Troublesome pests such as ticks can be controlled with fire. However, for most parasites, control by fire lasts only for one growing season post-burn.
Many tourism areas suffer economic loss because of the public’s perception of ticks and other pests in parks, campgrounds, and other recreational facilities. Ticks pose a serious health risk to humans, pets, livestock, and wildlife because of the diseases they can carry. Rocky Mountain spotted fever, Lyme’s disease, and other infections can be transmitted to humans from ticks. Domestic animals can also contract fatal diseases from ticks. Decreased livestock production from insect borne illnesses can also cost livestock producers thousands of dollars each year.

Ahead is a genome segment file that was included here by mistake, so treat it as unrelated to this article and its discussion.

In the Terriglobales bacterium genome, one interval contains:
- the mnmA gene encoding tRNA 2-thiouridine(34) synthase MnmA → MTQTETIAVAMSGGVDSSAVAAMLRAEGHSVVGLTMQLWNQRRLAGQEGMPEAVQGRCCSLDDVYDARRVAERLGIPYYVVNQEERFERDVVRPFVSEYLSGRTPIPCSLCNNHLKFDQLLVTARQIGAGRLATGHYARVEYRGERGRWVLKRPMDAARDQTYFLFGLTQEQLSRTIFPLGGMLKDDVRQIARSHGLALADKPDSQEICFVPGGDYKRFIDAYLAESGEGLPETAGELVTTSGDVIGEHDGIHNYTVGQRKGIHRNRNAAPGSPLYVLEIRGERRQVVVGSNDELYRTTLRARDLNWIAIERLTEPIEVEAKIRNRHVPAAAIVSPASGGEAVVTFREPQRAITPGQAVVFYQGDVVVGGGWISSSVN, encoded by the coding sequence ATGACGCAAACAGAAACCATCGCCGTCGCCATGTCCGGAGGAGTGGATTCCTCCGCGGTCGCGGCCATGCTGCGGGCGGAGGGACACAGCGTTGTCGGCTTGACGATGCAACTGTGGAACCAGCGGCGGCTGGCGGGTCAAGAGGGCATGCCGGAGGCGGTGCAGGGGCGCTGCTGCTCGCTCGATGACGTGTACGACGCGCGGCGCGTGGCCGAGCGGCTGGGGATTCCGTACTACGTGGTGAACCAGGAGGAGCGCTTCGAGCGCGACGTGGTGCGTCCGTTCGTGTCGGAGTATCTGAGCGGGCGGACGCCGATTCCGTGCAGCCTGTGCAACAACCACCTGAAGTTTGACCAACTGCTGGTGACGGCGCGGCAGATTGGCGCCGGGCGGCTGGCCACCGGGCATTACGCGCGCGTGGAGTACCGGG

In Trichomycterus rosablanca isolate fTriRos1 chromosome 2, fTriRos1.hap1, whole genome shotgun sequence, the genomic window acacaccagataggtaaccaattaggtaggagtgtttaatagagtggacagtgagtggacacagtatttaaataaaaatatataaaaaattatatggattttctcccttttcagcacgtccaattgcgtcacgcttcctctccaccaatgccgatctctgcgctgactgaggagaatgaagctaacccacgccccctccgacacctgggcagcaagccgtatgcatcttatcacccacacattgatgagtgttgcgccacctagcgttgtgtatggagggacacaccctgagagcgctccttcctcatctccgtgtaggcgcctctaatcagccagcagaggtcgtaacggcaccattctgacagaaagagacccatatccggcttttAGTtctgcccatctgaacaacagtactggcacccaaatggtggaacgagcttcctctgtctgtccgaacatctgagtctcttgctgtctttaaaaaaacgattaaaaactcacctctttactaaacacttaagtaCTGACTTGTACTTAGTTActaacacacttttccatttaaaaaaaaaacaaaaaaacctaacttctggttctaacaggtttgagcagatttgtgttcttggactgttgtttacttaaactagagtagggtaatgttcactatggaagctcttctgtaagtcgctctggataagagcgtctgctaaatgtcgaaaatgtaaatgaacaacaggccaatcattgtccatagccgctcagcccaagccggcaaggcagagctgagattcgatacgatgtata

Current research suggests patch-burning (patch-burn grazing) significantly reduces ticks on domestic livestock. When a patch is burned, the livestock follow the fresh burned areas and camp out on those areas until another patch is burned. Burning the patch kills the ticks, removes their habitat, and limits the livestock’s contact with ticks because they are concentrated on the burned area. Since the livestock follow the burns, they remain in areas with fewer ticks.